Eastern World Treasures
Chinese Junks, Portugueses Carracks, Porcelains, Ceramics and Others Treasures News
By Nick Dall - BBC.com
On 25 March 1647 – five years before the Dutch East India Company, Vereenigde Oostindische Compagnie (VOC) in Dutch, had established the Cape Town settlement just north of the Cape of Good Hope – the Nieuw Haarlem foundered in Table Bay’s shallow waters.
Luckily, no lives were lost, and much of the precious cargo the ship was bringing back to the Netherlands (via South Africa) from Asia was salvageable.
Not long after the incident, 58 crew members were taken back to the Netherlands by the other ships in the fleet. But the remaining 62 men were left behind to look after the valuable spices, pepper, textiles and porcelain until a larger fleet could give them and their cargo a lift home about a year later.
If they hadn’t stayed, said Gerald Groenewald of the University of Johannesburg’s Department of History, “the history of colonial South Africa could have turned out very differently.”
Dutch and other European ships had been stopping at Table Bay and Saldanha Bay (some 130km to the north) since the 1590s to load up on drinking water and barter livestock.
But the experience of the Nieuw Haarlem survivors was the “catalyst” that determined which of the powers would be the first to settle in the region and where precisely they would settle. For the Dutch, it was Cape Town.
After 1652, according to Groenewald, “the English started to concentrate more on St Helena as a halfway station. The French continued to call at Saldanha Bay from time to time but also had their own colony in Reunion.”
Werz, who started his career as a marine archaeologist in the Netherlands, moved to South Africa in 1988 to take up a lecturing position at the University of Cape Town. Within a few weeks of arriving, a member of the public phoned to say she thought she’d found the remains of the Nieuw Haarlem.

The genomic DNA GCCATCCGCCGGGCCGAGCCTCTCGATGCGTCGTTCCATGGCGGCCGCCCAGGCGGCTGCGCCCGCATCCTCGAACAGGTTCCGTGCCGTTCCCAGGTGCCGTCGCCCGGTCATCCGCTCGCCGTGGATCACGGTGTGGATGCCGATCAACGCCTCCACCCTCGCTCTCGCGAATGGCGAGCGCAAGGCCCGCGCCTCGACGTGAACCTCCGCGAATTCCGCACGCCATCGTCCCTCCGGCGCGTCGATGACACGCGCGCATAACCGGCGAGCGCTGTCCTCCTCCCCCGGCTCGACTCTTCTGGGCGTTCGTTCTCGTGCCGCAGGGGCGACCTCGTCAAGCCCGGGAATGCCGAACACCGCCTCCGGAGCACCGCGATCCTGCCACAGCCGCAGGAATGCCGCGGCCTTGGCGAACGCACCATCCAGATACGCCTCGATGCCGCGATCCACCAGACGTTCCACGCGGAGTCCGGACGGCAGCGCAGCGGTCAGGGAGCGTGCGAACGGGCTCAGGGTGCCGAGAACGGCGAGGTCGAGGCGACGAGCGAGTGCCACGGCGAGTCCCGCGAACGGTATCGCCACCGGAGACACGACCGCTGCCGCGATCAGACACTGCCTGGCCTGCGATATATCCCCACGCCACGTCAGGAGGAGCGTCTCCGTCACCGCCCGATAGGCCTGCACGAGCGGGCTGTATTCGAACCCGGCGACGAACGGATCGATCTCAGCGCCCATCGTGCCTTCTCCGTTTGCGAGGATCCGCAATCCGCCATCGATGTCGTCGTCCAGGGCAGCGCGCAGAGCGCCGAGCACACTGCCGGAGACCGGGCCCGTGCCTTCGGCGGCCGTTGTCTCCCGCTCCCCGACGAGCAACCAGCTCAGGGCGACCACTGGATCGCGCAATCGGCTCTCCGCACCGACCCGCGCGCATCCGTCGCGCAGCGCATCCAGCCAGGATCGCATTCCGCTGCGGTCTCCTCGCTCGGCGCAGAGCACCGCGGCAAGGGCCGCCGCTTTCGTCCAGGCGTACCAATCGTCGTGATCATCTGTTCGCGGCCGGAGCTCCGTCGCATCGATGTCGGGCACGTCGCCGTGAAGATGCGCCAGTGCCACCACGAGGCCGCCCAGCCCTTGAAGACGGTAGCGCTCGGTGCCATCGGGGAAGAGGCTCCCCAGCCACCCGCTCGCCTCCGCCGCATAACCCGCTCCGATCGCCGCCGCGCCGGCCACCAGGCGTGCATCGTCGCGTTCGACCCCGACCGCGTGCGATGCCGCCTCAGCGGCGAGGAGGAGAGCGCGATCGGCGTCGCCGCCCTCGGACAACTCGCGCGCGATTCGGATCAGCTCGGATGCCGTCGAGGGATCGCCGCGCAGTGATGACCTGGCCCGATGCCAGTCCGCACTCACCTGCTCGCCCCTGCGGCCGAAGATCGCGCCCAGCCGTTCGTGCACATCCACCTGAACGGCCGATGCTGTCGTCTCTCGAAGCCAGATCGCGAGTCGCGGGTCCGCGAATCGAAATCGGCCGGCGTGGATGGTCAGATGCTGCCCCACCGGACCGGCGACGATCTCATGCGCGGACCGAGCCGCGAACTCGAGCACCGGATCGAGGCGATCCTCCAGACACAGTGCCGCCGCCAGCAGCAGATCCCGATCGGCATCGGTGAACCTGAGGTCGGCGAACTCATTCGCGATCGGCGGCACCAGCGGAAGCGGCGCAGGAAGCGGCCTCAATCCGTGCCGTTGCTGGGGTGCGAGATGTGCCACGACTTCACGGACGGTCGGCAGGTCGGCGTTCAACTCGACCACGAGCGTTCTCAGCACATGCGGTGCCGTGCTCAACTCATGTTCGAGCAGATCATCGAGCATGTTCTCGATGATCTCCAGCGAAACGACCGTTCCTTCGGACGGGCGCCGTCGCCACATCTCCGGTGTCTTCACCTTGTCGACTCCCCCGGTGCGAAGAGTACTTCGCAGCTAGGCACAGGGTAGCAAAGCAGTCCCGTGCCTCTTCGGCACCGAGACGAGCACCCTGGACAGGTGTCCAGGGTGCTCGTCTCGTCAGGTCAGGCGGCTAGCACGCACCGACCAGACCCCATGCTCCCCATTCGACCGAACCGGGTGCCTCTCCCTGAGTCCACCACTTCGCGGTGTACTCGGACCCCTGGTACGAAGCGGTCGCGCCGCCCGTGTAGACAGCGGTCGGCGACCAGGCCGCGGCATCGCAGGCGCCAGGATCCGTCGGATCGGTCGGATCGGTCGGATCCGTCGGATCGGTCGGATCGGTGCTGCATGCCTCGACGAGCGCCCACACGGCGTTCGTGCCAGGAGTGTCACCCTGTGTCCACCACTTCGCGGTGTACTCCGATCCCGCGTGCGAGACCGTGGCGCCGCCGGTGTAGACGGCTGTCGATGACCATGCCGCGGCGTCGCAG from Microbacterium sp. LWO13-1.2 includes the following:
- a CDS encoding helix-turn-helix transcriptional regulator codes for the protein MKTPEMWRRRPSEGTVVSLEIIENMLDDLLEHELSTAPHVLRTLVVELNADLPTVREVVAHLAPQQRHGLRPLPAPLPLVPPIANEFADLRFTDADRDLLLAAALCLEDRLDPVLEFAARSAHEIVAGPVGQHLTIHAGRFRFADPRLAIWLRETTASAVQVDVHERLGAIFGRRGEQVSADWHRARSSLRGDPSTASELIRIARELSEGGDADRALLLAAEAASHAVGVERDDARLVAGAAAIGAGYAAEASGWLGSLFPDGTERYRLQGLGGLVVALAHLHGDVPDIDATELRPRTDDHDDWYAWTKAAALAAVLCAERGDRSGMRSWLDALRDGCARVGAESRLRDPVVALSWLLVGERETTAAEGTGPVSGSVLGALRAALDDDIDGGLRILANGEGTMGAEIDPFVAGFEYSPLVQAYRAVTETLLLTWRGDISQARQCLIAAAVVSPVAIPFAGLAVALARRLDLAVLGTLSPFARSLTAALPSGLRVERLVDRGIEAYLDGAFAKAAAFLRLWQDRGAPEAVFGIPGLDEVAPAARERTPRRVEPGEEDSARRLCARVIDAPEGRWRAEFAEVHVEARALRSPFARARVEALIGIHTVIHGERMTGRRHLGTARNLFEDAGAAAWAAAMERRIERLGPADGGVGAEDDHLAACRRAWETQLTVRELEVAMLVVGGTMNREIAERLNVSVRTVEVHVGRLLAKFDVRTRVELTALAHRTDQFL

By Jacqueline Trescott - The Washington Post
The Smithsonian Institution’s Arthur M. Sackler Gallery canceled the controversial exhibit “Shipwrecked: Tang Treasures and Monsoon Winds” after consulting with an international advisory committee.
In an unexpected move, the committee decided to seek permission from Indonesia to re-excavate the Belitung shipwreck, which has been submerged for more than 1,100 years, and eventually build an exhibition from those findings.
Before the cancellation, the show had been scheduled to open at the Sackler in the spring.
The exhibition of materials from the shipwreck, considered one of the most important archeological discoveries of the late 20th century, sparked a heated debate among archaeologists and historians.
Critics contend that a commercial company’s recovery of the priceless finds from the Tang dynasty had not met with best practices and high scientific standards.
“I leapt at the idea of a re-excavation. This is an opportunity to gain the information that was ignored or lost in the first recovery,” said Julian Raby, director of Sackler and the Freer Gallery of Art.
In a meeting in Washington last week, the advisers agreed to try to organize a new excavation of the traditional Arab sailing vessel.
The ship was discovered off the coast of Indonesia with a cargo of 63,000 items. The discovery showed that there had been a maritime trade route between China and the Middle East in the ninth century.
The new plan, said Raby, would give any discoveries more scholarly context.
By Christina Low - The Star Online
Not many of us get excited about unearthed treasures from sunken shipwrecks, but for some it is a passion that promises a lifelong of fun and mystery.
For Zalifah Azman it is akin to unlocking the secrets to an unknown era and time.
At an exhibition at the Oriental Arts gallery in Pavilion, Kuala Lumpur showcasing interesting artifacts found in a sunken shipwreck from the Ming Dynasty, Zalifah has interesting stories to share.
She took us for a short tour of the ceramic artifacts and shipwreck exhibition from the Lena Cargo collection.
“It is not easy to excavate these ceramic ware, it takes time to get down to the seabed and unearth them,” said Zalifah, who had done plenty of research on such artifacts and feels it is like owning a piece of history.